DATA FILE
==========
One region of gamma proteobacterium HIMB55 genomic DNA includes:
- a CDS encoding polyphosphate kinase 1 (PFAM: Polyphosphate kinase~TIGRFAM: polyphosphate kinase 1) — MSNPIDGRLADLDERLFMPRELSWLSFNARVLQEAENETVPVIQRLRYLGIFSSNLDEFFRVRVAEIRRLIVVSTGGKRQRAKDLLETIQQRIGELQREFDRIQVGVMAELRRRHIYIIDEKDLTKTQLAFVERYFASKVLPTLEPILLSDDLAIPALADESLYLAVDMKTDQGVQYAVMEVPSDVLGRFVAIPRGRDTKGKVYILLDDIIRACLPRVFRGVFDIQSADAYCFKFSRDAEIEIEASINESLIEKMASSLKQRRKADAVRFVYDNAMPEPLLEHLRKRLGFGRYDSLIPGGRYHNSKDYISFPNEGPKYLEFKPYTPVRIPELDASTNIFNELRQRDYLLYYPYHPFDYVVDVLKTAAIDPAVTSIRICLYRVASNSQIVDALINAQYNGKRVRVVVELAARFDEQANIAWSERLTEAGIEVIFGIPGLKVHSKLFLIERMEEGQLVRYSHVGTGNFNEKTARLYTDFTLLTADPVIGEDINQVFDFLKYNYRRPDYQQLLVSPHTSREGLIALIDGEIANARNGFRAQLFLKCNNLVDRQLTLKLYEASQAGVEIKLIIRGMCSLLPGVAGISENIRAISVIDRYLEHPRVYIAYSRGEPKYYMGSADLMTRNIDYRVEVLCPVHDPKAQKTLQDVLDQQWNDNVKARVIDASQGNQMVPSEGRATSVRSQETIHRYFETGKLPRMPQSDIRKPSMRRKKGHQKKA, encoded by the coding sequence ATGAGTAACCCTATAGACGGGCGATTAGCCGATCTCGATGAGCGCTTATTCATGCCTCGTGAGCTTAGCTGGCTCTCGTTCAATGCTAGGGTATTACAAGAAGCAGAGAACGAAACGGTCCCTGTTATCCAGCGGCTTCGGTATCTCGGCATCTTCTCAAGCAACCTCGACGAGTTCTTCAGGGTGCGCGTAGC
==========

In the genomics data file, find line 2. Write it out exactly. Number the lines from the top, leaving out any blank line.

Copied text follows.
- a CDS encoding polyphosphate kinase 1 (PFAM: Polyphosphate kinase~TIGRFAM: polyphosphate kinase 1) — MSNPIDGRLADLDERLFMPRELSWLSFNARVLQEAENETVPVIQRLRYLGIFSSNLDEFFRVRVAEIRRLIVVSTGGKRQRAKDLLETIQQRIGELQREFDRIQVGVMAELRRRHIYIIDEKDLTKTQLAFVERYFASKVLPTLEPILLSDDLAIPALADESLYLAVDMKTDQGVQYAVMEVPSDVLGRFVAIPRGRDTKGKVYILLDDIIRACLPRVFRGVFDIQSADAYCFKFSRDAEIEIEASINESLIEKMASSLKQRRKADAVRFVYDNAMPEPLLEHLRKRLGFGRYDSLIPGGRYHNSKDYISFPNEGPKYLEFKPYTPVRIPELDASTNIFNELRQRDYLLYYPYHPFDYVVDVLKTAAIDPAVTSIRICLYRVASNSQIVDALINAQYNGKRVRVVVELAARFDEQANIAWSERLTEAGIEVIFGIPGLKVHSKLFLIERMEEGQLVRYSHVGTGNFNEKTARLYTDFTLLTADPVIGEDINQVFDFLKYNYRRPDYQQLLVSPHTSREGLIALIDGEIANARNGFRAQLFLKCNNLVDRQLTLKLYEASQAGVEIKLIIRGMCSLLPGVAGISENIRAISVIDRYLEHPRVYIAYSRGEPKYYMGSADLMTRNIDYRVEVLCPVHDPKAQKTLQDVLDQQWNDNVKARVIDASQGNQMVPSEGRATSVRSQETIHRYFETGKLPRMPQSDIRKPSMRRKKGHQKKA, encoded by the coding sequence ATGAGTAACCCTATAGACGGGCGATTAGCCGATCTCGATGAGCGCTTATTCATGCCTCGTGAGCTTAGCTGGCTCTCGTTCAATGCTAGGGTATTACAAGAAGCAGAGAACGAAACGGTCCCTGTTATCCAGCGGCTTCGGTATCTCGGCATCTTCTCAAGCAACCTCGACGAGTTCTTCAGGGTGCGCGTAGC